Homebuyers saw another week of falling mortgage rates, with the average rate dropping last week for the third week in a row, according to data from Freddie Mac released Thursday.
The 30-year fixed-rate mortgage averaged 6.32% in the week ending March 30, down from 6.42% the week before. A year ago, the 30-year fixed-rate was 4.67%.
“Economic uncertainty continues to bring mortgage rates down,” said Sam Khater, Freddie Mac’s chief economist. “Over the last several weeks, declining rates have brought borrowers back to the market but, as the spring homebuying season gets underway, low inventory remains a key challenge for prospective buyers.”
The average mortgage rate is based on mortgage applications that Freddie Mac receives from thousands of lenders across the country. The survey includes only borrowers who put 20% down and have excellent credit.
Markets digest Fed’s recent rate hike
After hitting a 2022 high of 7.08% in November, rates started 2023 trending down. However, they climbed again in February, after robust economic data suggested the Federal Reserve was not done in its battle to cool the US economy and would likely continue hiking its benchmark lending rate.
Last week the Federal Reserve did raise interest rates — by a quarter point — in an effort to continue to fight stubbornly high inflation while taking into account recent risks to financial stability.
“As the dust settled after last week’s FOMC meeting, markets adjusted to the short- and long-term implications of higher interest rates and the possibility of stricter lending requirements, along with a possible end to rate hikes on the horizon,” said Hannah Jones, economic data analyst at Realtor.com.
The Fed does not set the interest rates that borrowers pay on mortgages directly, but its actions influence them. Mortgage rates tend to track the yield on 10-year US Treasury bonds, which move based on a combination of anticipation about the Fed’s actions, what the Fed actually does and investors’ reactions. When Treasury yields go up, so do mortgage rates; when they go down, mortgage rates tend to follow.
The banking turmoil may do some of the Fed’s work of cooling inflation for it.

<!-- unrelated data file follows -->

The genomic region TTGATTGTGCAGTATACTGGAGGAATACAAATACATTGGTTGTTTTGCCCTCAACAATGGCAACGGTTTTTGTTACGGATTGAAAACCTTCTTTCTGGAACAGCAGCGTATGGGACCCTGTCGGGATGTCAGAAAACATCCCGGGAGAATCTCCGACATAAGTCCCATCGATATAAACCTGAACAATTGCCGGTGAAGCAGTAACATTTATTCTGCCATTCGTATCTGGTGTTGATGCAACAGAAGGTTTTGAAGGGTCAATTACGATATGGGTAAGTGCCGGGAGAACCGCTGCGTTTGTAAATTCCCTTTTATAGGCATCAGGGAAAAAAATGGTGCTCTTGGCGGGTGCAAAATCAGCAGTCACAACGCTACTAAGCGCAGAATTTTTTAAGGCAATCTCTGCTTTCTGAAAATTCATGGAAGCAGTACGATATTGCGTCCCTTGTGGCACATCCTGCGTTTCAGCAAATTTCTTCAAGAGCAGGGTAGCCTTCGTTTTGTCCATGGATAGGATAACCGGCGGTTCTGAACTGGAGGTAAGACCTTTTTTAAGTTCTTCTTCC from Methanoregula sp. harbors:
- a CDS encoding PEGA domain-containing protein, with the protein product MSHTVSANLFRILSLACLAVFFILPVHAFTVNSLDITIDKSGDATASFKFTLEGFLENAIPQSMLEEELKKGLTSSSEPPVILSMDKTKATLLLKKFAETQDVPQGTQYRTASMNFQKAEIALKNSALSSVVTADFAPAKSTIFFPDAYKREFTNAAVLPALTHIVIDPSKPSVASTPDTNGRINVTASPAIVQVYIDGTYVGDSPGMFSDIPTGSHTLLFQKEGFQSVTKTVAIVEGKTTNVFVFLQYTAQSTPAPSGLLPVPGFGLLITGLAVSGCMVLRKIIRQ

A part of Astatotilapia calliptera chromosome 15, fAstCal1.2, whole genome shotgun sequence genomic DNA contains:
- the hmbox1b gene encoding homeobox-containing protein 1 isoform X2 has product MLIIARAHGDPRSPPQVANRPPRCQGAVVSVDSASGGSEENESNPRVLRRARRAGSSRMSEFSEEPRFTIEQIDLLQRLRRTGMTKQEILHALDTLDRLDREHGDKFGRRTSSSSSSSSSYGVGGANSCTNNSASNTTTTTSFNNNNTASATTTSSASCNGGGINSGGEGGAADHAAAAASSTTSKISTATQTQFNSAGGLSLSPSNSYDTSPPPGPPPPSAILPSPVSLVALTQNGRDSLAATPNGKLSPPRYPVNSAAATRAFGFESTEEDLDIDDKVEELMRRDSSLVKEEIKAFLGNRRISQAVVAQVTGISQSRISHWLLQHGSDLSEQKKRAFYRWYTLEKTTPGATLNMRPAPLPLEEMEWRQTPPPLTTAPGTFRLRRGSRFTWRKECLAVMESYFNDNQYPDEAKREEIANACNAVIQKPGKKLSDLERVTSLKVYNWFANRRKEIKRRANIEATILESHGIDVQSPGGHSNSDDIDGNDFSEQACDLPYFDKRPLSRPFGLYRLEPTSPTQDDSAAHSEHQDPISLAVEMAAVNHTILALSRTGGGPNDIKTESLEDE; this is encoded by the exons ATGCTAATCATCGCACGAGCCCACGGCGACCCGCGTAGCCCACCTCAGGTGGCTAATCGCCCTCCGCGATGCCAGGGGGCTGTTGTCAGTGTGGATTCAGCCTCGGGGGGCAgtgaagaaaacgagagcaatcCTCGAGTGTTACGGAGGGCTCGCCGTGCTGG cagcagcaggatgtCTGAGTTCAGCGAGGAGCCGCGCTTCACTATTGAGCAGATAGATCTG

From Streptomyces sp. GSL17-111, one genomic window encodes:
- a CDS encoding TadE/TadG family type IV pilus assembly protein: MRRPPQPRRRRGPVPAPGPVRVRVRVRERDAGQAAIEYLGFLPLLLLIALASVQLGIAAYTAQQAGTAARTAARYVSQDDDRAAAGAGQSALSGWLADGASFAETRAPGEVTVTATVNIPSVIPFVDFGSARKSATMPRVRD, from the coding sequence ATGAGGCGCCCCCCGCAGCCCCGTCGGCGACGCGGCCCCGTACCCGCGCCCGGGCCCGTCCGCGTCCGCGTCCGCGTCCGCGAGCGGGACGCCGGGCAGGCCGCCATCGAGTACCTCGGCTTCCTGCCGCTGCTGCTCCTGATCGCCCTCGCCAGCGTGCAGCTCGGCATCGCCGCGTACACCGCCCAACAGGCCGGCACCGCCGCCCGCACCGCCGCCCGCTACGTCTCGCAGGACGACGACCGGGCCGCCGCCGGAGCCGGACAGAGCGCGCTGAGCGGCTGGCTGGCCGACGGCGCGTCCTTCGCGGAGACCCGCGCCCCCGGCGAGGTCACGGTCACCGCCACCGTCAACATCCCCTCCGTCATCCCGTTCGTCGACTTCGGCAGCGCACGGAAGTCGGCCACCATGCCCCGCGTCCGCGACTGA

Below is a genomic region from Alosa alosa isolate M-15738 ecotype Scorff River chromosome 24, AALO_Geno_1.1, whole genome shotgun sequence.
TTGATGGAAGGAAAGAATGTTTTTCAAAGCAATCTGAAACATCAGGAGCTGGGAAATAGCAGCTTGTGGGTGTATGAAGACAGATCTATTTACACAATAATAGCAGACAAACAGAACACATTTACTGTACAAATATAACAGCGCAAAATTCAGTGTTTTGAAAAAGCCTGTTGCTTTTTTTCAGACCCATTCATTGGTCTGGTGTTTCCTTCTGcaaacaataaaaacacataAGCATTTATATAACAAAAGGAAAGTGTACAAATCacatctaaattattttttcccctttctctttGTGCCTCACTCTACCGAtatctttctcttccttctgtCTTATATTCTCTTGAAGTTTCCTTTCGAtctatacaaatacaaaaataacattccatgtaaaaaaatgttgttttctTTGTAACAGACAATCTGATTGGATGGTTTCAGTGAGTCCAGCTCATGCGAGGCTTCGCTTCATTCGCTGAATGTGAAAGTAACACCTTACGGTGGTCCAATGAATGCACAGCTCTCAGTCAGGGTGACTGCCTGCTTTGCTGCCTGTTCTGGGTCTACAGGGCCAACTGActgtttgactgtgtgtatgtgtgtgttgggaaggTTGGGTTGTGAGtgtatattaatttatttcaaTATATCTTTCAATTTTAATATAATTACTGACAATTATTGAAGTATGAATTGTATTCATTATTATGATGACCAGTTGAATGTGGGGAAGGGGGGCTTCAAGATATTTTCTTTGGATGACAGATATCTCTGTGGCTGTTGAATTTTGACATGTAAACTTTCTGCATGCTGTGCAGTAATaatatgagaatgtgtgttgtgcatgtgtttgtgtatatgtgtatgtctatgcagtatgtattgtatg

“These factors create a less hospitable borrowing environment, which would serve to bring inflation closer to a healthy level,” Jones said. “More expensive, stricter lending helps to usher in the long-term health of the economy, but the downside is that borrowing for large purchases, including a home purchase, may be relatively more challenging in the short term.”
Buyers looking for improvements in affordability
Potential buyers still face elevated mortgage rates and home prices, making buying less accessible than a year ago, said Jones.
In good news for buyers, home prices show continued signs of not climbing so fast or even dropping in some areas.
“Pent-up housing demand is evident with every gain in affordability, whether it be softening prices or lower mortgage rates,” said Jones. “As the prime spring buying season takes off, buyers will be looking for well-priced, ready-to-move-in homes.”
Buyers continue to be very sensitive to mortgage rates and are expected to eye any more dips this spring as an opportunity.
“The mortgage market has seen a partial revival in March, with the recent decline in mortgage rates boosting borrower demand,” said Bob Broeksmit CEO of the Mortgage Bankers Association.
While applications for home purchases and refinances are still well below levels from a year ago, both have increased for four consecutive weeks, according to MBA.
“New and existing supply is still low, but lower mortgage rates and slower home-price growth have improved buyers’ purchasing power this spring,” he said.